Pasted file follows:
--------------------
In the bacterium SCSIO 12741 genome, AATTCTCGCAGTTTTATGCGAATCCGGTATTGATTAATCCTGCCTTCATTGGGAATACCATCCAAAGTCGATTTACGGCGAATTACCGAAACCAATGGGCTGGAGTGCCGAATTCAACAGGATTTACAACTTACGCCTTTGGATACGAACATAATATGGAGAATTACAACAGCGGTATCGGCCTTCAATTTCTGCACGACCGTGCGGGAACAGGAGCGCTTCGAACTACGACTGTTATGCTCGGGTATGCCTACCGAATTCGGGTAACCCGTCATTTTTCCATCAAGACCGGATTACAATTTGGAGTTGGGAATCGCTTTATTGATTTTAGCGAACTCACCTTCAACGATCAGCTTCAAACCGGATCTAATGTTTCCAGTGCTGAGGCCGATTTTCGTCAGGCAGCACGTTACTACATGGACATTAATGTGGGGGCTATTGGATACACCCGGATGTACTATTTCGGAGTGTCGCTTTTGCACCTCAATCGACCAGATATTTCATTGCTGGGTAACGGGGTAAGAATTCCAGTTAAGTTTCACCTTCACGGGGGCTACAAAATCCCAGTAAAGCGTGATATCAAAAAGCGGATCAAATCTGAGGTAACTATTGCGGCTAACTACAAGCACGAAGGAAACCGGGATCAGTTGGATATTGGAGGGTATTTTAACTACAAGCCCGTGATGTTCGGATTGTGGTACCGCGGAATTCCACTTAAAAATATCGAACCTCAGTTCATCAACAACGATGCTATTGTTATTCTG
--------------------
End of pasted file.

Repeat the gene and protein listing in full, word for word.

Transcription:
In the bacterium SCSIO 12741 genome, AATTCTCGCAGTTTTATGCGAATCCGGTATTGATTAATCCTGCCTTCATTGGGAATACCATCCAAAGTCGATTTACGGCGAATTACCGAAACCAATGGGCTGGAGTGCCGAATTCAACAGGATTTACAACTTACGCCTTTGGATACGAACATAATATGGAGAATTACAACAGCGGTATCGGCCTTCAATTTCTGCACGACCGTGCGGGAACAGGAGCGCTTCGAACTACGACTGTTATGCTCGGGTATGCCTACCGAATTCGGGTAACCCGTCATTTTTCCATCAAGACCGGATTACAATTTGGAGTTGGGAATCGCTTTATTGATTTTAGCGAACTCACCTTCAACGATCAGCTTCAAACCGGATCTAATGTTTCCAGTGCTGAGGCCGATTTTCGTCAGGCAGCACGTTACTACATGGACATTAATGTGGGGGCTATTGGATACACCCGGATGTACTATTTCGGAGTGTCGCTTTTGCACCTCAATCGACCAGATATTTCATTGCTGGGTAACGGGGTAAGAATTCCAGTTAAGTTTCACCTTCACGGGGGCTACAAAATCCCAGTAAAGCGTGATATCAAAAAGCGGATCAAATCTGAGGTAACTATTGCGGCTAACTACAAGCACGAAGGAAACCGGGATCAGTTGGATATTGGAGGGTATTTTAACTACAAGCCCGTGATGTTCGGATTGTGGTACCGCGGAATTCCACTTAAAAATATCGAACCTCAGTTCATCAACAACGATGCTATTGTTATTCTG